Tom Lane <[EMAIL PROTECTED]> writes:
> Christopher Browne <[EMAIL PROTECTED]> writes:
> > Martha Stewart called it a Good Thing when [EMAIL PROTECTED] (Greg Stark)
> > wrote:
> >> It's just a linear algebra problem with a bunch of independent
> >> variables and a system of equations. Solving for values for all of
> >> them is a straightforward problem.
> > Are you certain it's a linear system? I'm not.
> I'm quite certain it isn't a linear system, because the planner's cost
> models include nonlinear equations.
The equations will all be linear for the *_cost variables. If they weren't
they would be meaningless, the units would be wrong. Things like caching are
just going to be the linear factors that determine how many random page costs
and sequential page costs to charge the query.
> While I don't have a whole lot of hard evidence to back this up, my
> belief is that our worst problems stem not from bad parameter values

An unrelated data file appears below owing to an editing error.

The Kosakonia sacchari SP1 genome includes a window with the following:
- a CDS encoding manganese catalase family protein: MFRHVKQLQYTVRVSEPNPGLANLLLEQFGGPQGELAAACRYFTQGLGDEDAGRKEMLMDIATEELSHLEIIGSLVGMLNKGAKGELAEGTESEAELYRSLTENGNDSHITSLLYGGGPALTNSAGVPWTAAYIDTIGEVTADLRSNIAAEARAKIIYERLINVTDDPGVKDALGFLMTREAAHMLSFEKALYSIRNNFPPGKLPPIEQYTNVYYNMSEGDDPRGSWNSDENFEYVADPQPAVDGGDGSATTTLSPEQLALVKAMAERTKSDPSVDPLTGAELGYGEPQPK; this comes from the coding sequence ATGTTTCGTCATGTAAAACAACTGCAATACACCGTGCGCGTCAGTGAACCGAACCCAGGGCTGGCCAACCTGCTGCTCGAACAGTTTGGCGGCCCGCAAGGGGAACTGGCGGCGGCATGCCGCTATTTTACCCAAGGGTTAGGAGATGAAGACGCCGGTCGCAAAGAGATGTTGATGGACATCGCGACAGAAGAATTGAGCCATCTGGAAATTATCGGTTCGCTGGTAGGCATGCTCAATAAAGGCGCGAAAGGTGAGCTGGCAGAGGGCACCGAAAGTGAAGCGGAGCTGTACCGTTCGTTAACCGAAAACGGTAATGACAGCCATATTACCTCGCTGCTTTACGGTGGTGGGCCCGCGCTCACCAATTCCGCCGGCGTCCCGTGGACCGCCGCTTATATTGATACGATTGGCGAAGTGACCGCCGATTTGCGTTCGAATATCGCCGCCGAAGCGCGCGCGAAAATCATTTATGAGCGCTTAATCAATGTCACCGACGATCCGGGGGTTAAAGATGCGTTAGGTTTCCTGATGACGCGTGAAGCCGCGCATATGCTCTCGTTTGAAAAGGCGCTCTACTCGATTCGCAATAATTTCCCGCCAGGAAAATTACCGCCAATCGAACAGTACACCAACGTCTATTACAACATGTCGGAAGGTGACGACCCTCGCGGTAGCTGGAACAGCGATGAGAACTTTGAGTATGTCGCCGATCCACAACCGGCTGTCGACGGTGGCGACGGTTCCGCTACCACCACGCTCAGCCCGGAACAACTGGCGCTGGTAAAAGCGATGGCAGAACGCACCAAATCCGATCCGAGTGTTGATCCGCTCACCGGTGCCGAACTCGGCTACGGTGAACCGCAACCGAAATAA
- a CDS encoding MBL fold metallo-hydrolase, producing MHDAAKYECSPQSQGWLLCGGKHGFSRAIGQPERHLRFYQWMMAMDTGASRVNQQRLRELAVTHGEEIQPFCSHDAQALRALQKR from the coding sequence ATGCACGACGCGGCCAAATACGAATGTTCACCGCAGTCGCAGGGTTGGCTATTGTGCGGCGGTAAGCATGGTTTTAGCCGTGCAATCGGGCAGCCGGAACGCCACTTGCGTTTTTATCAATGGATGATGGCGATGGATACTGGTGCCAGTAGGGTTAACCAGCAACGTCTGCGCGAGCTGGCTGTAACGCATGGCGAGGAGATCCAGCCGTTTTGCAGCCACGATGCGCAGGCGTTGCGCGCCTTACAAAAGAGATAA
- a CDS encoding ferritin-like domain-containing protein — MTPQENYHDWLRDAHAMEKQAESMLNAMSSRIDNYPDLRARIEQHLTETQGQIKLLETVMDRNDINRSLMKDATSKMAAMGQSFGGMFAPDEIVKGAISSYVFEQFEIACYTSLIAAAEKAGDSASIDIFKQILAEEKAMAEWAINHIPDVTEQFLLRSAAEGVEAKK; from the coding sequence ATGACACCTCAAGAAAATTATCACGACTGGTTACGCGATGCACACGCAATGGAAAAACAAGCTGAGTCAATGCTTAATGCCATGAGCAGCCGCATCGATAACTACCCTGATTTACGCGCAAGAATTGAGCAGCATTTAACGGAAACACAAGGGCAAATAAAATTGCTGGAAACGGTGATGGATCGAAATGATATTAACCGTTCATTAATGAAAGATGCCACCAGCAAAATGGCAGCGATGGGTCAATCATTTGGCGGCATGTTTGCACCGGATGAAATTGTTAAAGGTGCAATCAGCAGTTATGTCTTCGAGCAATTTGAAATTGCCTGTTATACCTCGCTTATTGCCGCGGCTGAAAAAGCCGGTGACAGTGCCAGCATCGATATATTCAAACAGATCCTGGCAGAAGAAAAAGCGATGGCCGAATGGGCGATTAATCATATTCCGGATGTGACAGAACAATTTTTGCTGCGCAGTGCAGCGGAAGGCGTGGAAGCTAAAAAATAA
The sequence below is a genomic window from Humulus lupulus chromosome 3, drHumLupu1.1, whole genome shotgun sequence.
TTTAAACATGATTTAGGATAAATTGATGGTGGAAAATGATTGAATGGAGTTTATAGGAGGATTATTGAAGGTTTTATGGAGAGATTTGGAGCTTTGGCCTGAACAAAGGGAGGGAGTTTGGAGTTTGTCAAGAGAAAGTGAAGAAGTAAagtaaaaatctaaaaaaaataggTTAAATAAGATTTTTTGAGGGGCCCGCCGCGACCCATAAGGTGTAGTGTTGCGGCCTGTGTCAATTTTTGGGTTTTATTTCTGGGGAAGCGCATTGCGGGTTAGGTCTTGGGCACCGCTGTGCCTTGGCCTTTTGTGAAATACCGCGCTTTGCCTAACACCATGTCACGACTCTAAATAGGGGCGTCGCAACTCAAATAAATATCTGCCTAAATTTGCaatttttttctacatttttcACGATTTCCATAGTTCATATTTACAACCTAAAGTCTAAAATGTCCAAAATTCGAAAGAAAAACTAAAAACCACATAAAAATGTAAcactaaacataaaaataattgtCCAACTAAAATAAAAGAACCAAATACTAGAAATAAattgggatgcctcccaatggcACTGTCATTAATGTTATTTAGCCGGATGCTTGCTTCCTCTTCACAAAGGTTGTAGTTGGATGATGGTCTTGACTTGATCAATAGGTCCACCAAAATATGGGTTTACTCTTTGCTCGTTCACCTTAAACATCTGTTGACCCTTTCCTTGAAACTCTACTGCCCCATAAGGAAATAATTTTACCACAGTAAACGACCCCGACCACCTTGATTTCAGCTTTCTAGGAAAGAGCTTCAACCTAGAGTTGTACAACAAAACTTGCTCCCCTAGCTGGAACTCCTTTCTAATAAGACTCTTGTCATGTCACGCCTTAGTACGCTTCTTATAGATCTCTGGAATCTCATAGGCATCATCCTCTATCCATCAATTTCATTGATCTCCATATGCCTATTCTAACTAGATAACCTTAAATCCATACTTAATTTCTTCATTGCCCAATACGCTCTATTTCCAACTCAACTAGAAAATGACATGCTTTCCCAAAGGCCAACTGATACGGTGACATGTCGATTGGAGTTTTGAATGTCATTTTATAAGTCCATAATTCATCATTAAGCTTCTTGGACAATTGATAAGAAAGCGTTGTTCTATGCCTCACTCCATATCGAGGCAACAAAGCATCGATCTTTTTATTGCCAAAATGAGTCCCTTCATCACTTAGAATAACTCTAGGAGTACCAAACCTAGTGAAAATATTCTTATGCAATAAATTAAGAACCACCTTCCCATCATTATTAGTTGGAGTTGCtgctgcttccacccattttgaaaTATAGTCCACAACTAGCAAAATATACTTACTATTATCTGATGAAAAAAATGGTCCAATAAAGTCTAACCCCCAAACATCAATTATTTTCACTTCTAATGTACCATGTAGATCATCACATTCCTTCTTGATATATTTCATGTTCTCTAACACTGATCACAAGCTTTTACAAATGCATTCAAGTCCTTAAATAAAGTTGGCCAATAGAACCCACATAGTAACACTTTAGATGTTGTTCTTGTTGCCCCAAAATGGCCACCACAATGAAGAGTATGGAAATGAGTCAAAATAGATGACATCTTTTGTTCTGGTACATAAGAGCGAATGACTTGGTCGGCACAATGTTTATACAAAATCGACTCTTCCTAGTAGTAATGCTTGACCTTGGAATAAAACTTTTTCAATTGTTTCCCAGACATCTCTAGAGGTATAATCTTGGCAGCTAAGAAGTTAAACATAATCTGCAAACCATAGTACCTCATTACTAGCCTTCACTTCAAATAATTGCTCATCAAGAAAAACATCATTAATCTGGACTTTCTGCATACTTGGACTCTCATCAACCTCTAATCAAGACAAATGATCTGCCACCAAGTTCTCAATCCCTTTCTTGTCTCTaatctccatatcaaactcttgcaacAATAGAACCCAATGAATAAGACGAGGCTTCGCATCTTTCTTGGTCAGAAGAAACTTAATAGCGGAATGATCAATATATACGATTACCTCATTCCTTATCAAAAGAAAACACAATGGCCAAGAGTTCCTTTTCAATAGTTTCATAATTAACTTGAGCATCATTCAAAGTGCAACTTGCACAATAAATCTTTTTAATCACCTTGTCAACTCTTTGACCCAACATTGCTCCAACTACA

> but from wrong models.
I think these are orthogonal issues.
The time spent in real-world operations like random page accesses, sequential
page accesses, cpu operations, index lookups, etc, are all measurable
quantities. They can be directly measured or approximated by looking at the
resulting net times. Measuring these things instead of asking the user to
provide them is just a nicer user experience.
Separately, plugging these values into more and more accurate model will come
up with better estimates for how many of these operations a query will need to
> Anyway, I see little point in trying to build an automatic parameter
> optimizer until we have cost models whose parameters are more stable
> than the current ones.
Well what people currently do is tweak the physical values until the produce
results for their work load that match reality. It would be neat if postgres
could do this automatically.
Arguably the more accurate the cost model the less of a motivation for
automatic adjustments there is since you could easily plug in accurate values
from the hardware specs. But actually I think it'll always be a nice feature.
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